No Empathy

I tried saying everything I conveyed in my last blog to another taxi driver that was struggling with my overweight luggage (still in the UK, on the way to the airport).  After pausing slightly after hearing me say that the extra weight consisted of goodies for my volunteer boyfriend in Kenya and the deaf children he is teaching, the taxi driver without empathy or humor commented, “Hmmm, are you saying your boyfriend is in this luggage?”  So I guess even the truth didn’t help, bummer.

You Must Be an American

I’m currently on my way to Kenya for my second visit to see my boyfriend but am also stopping in a few other places beforehand for business.  There are a few problems with all the pre-trips (in all different climates), which all boil down to all the luggage I have been hauling with me.  Luckily, last time I was in Kenya, I left some clothing and misc. toiletries behind so I wouldn’t have to bring them again, but I still have much more than I would typically bring with me for a business trip.  I have:

1) One large roller bag filled with clothes for the four countries I’m visiting along with some Kenya specific items (ie. sunscreen, mosquito repellent, travel games, etc.)

2) Second large roller bag filled with snacks and random goodies for my boyfriend and the children he is teaching (which depending on the airline charges an overweight fee).

3) Backpack w/laptop, books, ipod, etc.

4) Purse

5) Misc. paper bag originally containing candy for my business portion of this trip but now consists of random little gifts/gadgets I’m picking up along the way.

Bringing all this luggage with me is something I have become used to but it is the hotel valets and taxi drivers I feel most sorry for…until today.

On my way from yet another plane to taxi to train to taxi to hotel, the taxi driver had to put all my luggage in his car.  He (as most people) was not expecting the weight of my roller bags and buckled a bit with the first one.  He managed the second one and I got in the taxi.  As I got in the taxi he mentioned something about the weight of my luggage which I readily apologized for and then he muttered something under his breath about me being an American (this portion of the journey happened in the UK).  Exhausted from being on five planes in six days, I ignored him.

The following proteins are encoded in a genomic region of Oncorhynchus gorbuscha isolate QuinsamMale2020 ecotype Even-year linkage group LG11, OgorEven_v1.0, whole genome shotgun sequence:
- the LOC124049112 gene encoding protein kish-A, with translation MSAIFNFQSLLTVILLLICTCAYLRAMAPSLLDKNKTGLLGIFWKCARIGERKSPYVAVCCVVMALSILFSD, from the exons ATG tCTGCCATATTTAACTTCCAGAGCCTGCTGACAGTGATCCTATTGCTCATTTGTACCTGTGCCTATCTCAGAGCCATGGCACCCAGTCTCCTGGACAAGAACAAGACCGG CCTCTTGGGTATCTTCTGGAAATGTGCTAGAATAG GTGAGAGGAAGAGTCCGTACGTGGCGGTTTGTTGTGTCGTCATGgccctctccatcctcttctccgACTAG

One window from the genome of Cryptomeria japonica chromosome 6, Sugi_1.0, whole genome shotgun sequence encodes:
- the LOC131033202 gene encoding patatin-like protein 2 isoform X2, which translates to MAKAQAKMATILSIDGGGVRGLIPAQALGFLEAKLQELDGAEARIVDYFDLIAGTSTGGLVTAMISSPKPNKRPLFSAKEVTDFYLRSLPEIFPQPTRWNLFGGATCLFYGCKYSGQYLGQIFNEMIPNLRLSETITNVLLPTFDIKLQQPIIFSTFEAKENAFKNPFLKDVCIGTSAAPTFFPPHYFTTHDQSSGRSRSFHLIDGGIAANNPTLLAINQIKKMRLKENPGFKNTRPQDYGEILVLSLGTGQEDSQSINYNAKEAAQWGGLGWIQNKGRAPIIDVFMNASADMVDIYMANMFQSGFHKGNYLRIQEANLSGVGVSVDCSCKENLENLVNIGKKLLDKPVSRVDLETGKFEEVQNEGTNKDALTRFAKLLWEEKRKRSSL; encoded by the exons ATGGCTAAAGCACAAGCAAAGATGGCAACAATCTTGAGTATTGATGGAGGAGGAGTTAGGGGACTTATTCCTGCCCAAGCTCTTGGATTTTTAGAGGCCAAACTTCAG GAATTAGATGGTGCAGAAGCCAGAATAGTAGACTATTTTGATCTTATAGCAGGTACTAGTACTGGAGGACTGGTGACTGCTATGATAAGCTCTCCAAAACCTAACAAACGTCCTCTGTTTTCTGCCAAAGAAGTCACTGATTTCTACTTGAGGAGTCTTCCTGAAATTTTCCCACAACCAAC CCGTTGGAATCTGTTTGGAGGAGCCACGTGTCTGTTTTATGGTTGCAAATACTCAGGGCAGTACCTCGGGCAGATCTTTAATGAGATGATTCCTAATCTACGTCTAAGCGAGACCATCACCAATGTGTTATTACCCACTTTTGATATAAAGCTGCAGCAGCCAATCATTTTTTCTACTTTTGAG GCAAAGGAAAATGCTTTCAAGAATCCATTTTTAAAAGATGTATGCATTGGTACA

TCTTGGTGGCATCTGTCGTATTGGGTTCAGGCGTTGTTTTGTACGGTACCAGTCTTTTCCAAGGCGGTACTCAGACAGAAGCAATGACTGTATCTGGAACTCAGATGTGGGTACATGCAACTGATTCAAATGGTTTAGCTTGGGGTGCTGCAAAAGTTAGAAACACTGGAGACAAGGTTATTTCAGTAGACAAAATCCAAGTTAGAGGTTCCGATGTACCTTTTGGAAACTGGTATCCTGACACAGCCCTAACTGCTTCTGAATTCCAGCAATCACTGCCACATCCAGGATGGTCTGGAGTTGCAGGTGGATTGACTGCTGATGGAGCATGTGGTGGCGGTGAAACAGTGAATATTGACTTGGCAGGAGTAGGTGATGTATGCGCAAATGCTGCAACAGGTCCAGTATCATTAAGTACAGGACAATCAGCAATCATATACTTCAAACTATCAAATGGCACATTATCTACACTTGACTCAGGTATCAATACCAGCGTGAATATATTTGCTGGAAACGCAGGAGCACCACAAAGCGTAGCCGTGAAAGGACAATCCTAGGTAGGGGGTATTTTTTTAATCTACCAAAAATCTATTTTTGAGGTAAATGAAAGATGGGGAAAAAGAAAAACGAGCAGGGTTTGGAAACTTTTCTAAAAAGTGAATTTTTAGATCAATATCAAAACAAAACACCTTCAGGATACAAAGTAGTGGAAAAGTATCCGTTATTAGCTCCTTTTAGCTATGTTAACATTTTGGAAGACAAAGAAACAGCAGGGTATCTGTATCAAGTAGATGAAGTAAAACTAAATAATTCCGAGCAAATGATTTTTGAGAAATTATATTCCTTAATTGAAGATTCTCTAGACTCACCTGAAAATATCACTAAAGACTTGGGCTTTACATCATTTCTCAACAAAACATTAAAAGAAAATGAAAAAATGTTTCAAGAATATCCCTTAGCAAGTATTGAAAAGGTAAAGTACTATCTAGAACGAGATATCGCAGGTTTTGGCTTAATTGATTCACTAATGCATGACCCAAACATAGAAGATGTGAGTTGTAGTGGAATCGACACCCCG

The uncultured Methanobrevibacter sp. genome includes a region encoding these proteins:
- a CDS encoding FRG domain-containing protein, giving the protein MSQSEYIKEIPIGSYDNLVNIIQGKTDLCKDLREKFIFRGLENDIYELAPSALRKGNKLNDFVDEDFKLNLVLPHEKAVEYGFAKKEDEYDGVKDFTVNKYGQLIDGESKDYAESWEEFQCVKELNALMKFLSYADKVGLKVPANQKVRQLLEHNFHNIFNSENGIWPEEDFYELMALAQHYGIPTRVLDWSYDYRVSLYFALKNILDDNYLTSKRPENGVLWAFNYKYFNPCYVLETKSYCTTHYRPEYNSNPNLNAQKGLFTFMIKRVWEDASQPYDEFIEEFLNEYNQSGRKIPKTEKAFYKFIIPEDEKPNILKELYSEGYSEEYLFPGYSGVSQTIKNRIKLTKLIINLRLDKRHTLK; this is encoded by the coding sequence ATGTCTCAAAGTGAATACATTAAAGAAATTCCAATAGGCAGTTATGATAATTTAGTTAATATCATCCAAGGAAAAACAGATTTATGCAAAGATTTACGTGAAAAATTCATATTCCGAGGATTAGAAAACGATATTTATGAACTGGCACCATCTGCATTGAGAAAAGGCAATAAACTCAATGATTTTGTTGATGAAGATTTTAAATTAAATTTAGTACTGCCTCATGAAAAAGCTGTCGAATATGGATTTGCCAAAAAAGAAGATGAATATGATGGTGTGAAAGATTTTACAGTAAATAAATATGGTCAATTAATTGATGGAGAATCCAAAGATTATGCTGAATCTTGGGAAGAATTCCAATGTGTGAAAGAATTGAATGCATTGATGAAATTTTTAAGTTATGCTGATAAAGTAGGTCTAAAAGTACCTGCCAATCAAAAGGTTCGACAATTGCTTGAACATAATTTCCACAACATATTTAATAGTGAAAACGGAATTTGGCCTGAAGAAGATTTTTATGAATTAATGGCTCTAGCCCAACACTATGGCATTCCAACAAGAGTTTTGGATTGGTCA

On the ride to the hotel, he asked if I was visiting on holiday, I said no, for work, a conference.  Upon learning from me that a conference was soon to begin with 2,000 people from all over the world,  I could see him getting disgruntled at the thought of all these foreigners blocking his streets.  There wasn’t much else shared on the ride as he still seemed to be working through the idea that he was facing a congested week ahead.

When we got to the hotel, he lugged the bags out of the car making an off-handed comment about being prepare this time for the weight.  As I prepared to pay him, he said again, “You are an American, aren’t you?”  “Yes,” I said with gritted teeth.  He replied, “That’s what I thought.”

Now what got me about this conversation, is not only that he insulted me just for the sake of being rude but he also had no idea what he was insulting me about.  If I hadn’t been so tired from all the travel, I probably would have attempted to shame him by mentioning my bags were so heavy because this week I’m seeing my boyfriend who lives in Kenya who is a volunteer.  Not only is he a volunteer in an underdeveloped country where he lives in the same conditions as the locals (and worse in some cases), but he also teaches children with limited resources.  And the children are deaf.  So the reason my bags are so heavy is because I am bringing him snacks that are more difficult to get in Kenya (including cans of tuna fish), and school supplies for the deaf children.  So I apologize if my heavy bags caused less than one minute of discomfort.

Unfortunately, or fortunately, I was too exhausted and ready to sleep that I didn’t have the energy to shame him,  so none of that was mentioned. I paid him, looked at the stairs in front of me and my heavy bags, went inside and found a delightful woman in the hotel willing to help me with the luggage.  The best part was she was so nice and polite about my heavy luggage, that there was no need for me to explain why my bags were so heavy or that my boyfriend lives in Kenya.